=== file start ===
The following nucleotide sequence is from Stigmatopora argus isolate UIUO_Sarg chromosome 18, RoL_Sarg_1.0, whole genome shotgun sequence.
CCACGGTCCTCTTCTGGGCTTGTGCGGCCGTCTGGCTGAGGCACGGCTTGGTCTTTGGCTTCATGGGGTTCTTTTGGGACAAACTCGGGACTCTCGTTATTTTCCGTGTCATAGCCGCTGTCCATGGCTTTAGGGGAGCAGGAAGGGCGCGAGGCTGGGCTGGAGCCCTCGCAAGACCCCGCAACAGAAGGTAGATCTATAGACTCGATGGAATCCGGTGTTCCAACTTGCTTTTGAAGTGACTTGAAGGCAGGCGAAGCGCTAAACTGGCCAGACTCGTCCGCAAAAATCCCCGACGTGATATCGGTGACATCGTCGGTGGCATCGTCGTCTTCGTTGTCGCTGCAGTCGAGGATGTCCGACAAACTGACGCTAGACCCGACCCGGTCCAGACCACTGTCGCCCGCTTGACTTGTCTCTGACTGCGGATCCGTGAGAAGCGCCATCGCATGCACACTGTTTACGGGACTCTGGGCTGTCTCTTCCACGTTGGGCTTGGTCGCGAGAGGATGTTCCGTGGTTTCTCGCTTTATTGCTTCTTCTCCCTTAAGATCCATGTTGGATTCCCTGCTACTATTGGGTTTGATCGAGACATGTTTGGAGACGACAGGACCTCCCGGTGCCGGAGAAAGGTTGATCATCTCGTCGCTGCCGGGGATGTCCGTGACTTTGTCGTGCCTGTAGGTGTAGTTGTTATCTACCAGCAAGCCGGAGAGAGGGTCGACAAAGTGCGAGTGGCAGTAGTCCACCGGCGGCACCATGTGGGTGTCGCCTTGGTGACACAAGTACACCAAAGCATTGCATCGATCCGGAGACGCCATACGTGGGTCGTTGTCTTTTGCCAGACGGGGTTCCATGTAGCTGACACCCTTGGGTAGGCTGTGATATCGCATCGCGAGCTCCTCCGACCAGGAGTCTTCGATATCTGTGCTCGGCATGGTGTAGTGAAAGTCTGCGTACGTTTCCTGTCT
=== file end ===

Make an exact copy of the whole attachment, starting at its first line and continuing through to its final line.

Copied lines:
The following nucleotide sequence is from Stigmatopora argus isolate UIUO_Sarg chromosome 18, RoL_Sarg_1.0, whole genome shotgun sequence.
CCACGGTCCTCTTCTGGGCTTGTGCGGCCGTCTGGCTGAGGCACGGCTTGGTCTTTGGCTTCATGGGGTTCTTTTGGGACAAACTCGGGACTCTCGTTATTTTCCGTGTCATAGCCGCTGTCCATGGCTTTAGGGGAGCAGGAAGGGCGCGAGGCTGGGCTGGAGCCCTCGCAAGACCCCGCAACAGAAGGTAGATCTATAGACTCGATGGAATCCGGTGTTCCAACTTGCTTTTGAAGTGACTTGAAGGCAGGCGAAGCGCTAAACTGGCCAGACTCGTCCGCAAAAATCCCCGACGTGATATCGGTGACATCGTCGGTGGCATCGTCGTCTTCGTTGTCGCTGCAGTCGAGGATGTCCGACAAACTGACGCTAGACCCGACCCGGTCCAGACCACTGTCGCCCGCTTGACTTGTCTCTGACTGCGGATCCGTGAGAAGCGCCATCGCATGCACACTGTTTACGGGACTCTGGGCTGTCTCTTCCACGTTGGGCTTGGTCGCGAGAGGATGTTCCGTGGTTTCTCGCTTTATTGCTTCTTCTCCCTTAAGATCCATGTTGGATTCCCTGCTACTATTGGGTTTGATCGAGACATGTTTGGAGACGACAGGACCTCCCGGTGCCGGAGAAAGGTTGATCATCTCGTCGCTGCCGGGGATGTCCGTGACTTTGTCGTGCCTGTAGGTGTAGTTGTTATCTACCAGCAAGCCGGAGAGAGGGTCGACAAAGTGCGAGTGGCAGTAGTCCACCGGCGGCACCATGTGGGTGTCGCCTTGGTGACACAAGTACACCAAAGCATTGCATCGATCCGGAGACGCCATACGTGGGTCGTTGTCTTTTGCCAGACGGGGTTCCATGTAGCTGACACCCTTGGGTAGGCTGTGATATCGCATCGCGAGCTCCTCCGACCAGGAGTCTTCGATATCTGTGCTCGGCATGGTGTAGTGAAAGTCTGCGTACGTTTCCTGTCT